Outside. Dark. Movement overhead. A bat, zigzags after mosquitoes. Then in the distance, lightening. Tricks of light. Steady strobing but barely perceptible.
Inside our windowed cabin: Closer. Then close–freezing the leaves and sway of trees in a timeless white second. Then the low roll, a crescendo, then a clap that shakes the cutlery.
My wife stays asleep at my side. All a-tangle and at peace in these oft-mended sheets of light we’ve shared for 23 years, today.
A burst of rain hits the tops of trees then down on our mossy roof. Then the helter-skelter ruckus of heavy raindrops bouncing on dry sod, glancing off poplar bark, spraying on dogwood. Soon, it all tapers to soft, polite, applause. And then the F clef notes and fading flashes, like receding footfalls and a swinging lantern. Then it’s over.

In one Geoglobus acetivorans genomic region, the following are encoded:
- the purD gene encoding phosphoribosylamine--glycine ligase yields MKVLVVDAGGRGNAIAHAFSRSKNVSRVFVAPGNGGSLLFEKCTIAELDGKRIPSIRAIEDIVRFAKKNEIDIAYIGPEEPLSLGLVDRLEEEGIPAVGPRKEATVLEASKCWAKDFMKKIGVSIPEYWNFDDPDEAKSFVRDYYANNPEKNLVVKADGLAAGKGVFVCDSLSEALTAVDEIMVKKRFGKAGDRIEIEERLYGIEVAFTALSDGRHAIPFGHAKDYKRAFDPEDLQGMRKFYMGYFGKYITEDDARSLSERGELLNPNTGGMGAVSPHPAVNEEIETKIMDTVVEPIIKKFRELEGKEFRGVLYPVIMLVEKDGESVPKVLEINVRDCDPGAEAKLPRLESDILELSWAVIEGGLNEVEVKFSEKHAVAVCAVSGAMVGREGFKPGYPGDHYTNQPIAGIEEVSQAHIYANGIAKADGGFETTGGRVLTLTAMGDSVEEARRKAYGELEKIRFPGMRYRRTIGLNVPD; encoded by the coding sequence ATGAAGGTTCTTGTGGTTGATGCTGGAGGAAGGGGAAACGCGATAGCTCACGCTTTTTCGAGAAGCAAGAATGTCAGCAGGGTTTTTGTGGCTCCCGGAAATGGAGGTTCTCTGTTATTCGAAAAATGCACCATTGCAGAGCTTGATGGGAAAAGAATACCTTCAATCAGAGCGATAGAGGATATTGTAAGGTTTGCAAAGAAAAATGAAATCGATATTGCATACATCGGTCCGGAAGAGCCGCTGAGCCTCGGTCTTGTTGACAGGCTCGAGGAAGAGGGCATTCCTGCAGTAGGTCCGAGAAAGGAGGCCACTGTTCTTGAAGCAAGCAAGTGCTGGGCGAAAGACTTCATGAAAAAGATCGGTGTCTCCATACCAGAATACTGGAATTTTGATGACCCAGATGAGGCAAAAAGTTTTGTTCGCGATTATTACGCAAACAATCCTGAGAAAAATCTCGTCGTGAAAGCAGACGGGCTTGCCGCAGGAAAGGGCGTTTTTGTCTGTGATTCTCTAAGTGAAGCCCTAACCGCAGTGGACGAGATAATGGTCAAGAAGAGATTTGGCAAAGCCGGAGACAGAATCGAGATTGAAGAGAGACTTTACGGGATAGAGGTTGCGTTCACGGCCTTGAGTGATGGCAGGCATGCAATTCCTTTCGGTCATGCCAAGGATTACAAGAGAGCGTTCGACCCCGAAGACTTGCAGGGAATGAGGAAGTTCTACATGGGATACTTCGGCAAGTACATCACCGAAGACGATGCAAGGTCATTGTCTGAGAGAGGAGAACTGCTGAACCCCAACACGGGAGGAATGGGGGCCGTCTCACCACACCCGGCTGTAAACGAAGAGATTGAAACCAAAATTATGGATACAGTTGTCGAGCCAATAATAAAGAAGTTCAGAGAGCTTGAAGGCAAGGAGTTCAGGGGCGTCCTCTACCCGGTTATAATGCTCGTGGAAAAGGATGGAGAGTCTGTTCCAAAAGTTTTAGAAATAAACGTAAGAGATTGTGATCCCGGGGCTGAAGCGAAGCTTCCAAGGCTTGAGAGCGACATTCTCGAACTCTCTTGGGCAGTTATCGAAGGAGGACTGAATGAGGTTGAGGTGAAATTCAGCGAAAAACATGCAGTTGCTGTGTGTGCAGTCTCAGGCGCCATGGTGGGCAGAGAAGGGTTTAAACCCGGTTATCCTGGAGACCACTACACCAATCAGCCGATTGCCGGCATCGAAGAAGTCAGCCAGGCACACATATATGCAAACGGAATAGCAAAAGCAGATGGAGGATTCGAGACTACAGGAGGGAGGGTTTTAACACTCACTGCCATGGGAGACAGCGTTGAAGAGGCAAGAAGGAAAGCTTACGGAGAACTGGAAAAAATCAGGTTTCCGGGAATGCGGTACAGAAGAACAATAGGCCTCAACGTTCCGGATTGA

The sun broke hazy. The night storm had moved through leaving high overcast skies.
Outside. Full, petrichor. The air breathes for you.
Soft dewy light, pastel pines, and water-colour birch bark. The stone step damp and sated. And and the grass, needles, and leaves, still beaded and glistening in a perfumed breeze. And I am given to Wordsworth’s daffodils. The inward eye, quick as lighting and as illuminating, taking in far more than can be expressed.
I’m all a-tangle in these elms. I could just as well forget to unlace myself and not take the lane out.